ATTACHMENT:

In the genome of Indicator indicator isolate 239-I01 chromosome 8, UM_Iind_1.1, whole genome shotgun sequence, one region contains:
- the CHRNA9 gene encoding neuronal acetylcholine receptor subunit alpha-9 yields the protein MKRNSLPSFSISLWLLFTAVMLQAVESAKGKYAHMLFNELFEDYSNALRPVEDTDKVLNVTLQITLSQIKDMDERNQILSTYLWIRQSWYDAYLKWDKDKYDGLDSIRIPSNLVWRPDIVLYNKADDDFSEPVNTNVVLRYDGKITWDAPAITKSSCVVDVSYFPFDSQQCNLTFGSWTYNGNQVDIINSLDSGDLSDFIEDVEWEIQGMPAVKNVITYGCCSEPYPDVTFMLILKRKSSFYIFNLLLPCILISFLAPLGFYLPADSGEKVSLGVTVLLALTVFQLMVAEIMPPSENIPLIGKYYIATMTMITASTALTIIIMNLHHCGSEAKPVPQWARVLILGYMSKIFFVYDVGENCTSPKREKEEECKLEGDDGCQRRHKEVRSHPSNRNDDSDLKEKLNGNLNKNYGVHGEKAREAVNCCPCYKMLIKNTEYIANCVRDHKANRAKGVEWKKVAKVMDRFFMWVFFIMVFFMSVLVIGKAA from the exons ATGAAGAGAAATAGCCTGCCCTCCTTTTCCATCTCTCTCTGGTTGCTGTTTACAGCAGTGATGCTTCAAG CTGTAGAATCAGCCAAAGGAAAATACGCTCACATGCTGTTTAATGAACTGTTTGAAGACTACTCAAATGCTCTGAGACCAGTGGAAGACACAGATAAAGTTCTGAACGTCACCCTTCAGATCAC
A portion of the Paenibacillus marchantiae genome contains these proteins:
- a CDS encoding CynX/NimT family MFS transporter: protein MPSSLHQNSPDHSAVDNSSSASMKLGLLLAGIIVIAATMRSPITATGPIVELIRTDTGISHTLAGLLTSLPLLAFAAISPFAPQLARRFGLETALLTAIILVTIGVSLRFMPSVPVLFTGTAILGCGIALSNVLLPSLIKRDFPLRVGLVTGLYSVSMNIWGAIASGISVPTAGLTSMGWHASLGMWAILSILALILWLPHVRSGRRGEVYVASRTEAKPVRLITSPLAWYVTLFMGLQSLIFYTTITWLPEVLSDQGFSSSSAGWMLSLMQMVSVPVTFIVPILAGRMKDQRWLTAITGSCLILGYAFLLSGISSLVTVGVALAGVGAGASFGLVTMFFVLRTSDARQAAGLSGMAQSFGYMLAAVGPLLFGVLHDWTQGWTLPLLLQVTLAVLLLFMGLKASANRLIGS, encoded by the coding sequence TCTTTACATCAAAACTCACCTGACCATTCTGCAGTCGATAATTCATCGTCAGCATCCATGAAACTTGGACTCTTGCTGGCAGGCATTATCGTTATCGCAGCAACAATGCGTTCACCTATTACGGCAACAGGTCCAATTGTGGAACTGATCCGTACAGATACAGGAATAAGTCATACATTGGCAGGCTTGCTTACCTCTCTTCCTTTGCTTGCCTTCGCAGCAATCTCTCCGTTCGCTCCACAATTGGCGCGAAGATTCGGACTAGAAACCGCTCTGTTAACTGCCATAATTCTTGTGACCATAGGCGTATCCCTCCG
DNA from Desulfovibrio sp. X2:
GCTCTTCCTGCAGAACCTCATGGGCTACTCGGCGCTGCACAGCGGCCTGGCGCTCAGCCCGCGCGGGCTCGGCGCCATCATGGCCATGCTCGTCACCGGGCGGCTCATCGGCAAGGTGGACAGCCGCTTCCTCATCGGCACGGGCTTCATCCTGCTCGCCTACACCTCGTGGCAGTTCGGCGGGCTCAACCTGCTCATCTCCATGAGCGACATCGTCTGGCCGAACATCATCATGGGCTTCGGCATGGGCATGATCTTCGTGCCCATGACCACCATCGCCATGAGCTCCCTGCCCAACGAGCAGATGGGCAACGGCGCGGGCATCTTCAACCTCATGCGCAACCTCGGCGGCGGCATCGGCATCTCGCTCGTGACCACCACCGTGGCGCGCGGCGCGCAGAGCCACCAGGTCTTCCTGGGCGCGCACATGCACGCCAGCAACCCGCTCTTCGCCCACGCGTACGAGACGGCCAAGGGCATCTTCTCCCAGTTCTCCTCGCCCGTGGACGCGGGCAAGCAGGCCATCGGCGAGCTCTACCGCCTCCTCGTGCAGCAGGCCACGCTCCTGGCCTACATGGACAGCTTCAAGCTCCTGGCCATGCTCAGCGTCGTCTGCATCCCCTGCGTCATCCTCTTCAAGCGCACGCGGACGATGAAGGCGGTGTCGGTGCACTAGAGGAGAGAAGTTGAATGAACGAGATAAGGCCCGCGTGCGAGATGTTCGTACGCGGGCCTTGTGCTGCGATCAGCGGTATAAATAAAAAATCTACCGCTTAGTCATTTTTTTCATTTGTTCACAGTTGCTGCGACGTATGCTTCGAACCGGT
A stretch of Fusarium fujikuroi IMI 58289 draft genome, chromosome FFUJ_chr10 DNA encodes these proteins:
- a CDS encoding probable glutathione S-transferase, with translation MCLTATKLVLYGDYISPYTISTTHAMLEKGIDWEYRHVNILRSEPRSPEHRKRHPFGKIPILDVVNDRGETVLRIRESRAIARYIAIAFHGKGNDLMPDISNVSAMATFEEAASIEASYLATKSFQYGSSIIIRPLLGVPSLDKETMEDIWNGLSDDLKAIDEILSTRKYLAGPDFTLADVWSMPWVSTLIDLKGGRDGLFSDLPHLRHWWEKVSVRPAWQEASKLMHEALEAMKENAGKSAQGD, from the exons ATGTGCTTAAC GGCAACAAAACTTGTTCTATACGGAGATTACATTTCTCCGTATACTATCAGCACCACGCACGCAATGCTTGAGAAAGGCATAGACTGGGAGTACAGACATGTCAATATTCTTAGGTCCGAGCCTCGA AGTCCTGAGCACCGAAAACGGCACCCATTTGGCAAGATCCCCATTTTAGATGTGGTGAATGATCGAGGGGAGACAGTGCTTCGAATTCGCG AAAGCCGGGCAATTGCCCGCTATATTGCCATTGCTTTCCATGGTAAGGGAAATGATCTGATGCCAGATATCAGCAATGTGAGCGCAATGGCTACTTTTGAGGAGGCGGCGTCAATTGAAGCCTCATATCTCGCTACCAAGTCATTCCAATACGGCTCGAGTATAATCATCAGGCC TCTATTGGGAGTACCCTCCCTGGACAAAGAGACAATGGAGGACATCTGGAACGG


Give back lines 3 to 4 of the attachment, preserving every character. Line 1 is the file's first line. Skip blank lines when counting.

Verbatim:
A portion of the Paenibacillus marchantiae genome contains these proteins:
- a CDS encoding CynX/NimT family MFS transporter: protein MPSSLHQNSPDHSAVDNSSSASMKLGLLLAGIIVIAATMRSPITATGPIVELIRTDTGISHTLAGLLTSLPLLAFAAISPFAPQLARRFGLETALLTAIILVTIGVSLRFMPSVPVLFTGTAILGCGIALSNVLLPSLIKRDFPLRVGLVTGLYSVSMNIWGAIASGISVPTAGLTSMGWHASLGMWAILSILALILWLPHVRSGRRGEVYVASRTEAKPVRLITSPLAWYVTLFMGLQSLIFYTTITWLPEVLSDQGFSSSSAGWMLSLMQMVSVPVTFIVPILAGRMKDQRWLTAITGSCLILGYAFLLSGISSLVTVGVALAGVGAGASFGLVTMFFVLRTSDARQAAGLSGMAQSFGYMLAAVGPLLFGVLHDWTQGWTLPLLLQVTLAVLLLFMGLKASANRLIGS, encoded by the coding sequence TCTTTACATCAAAACTCACCTGACCATTCTGCAGTCGATAATTCATCGTCAGCATCCATGAAACTTGGACTCTTGCTGGCAGGCATTATCGTTATCGCAGCAACAATGCGTTCACCTATTACGGCAACAGGTCCAATTGTGGAACTGATCCGTACAGATACAGGAATAAGTCATACATTGGCAGGCTTGCTTACCTCTCTTCCTTTGCTTGCCTTCGCAGCAATCTCTCCGTTCGCTCCACAATTGGCGCGAAGATTCGGACTAGAAACCGCTCTGTTAACTGCCATAATTCTTGTGACCATAGGCGTATCCCTCCG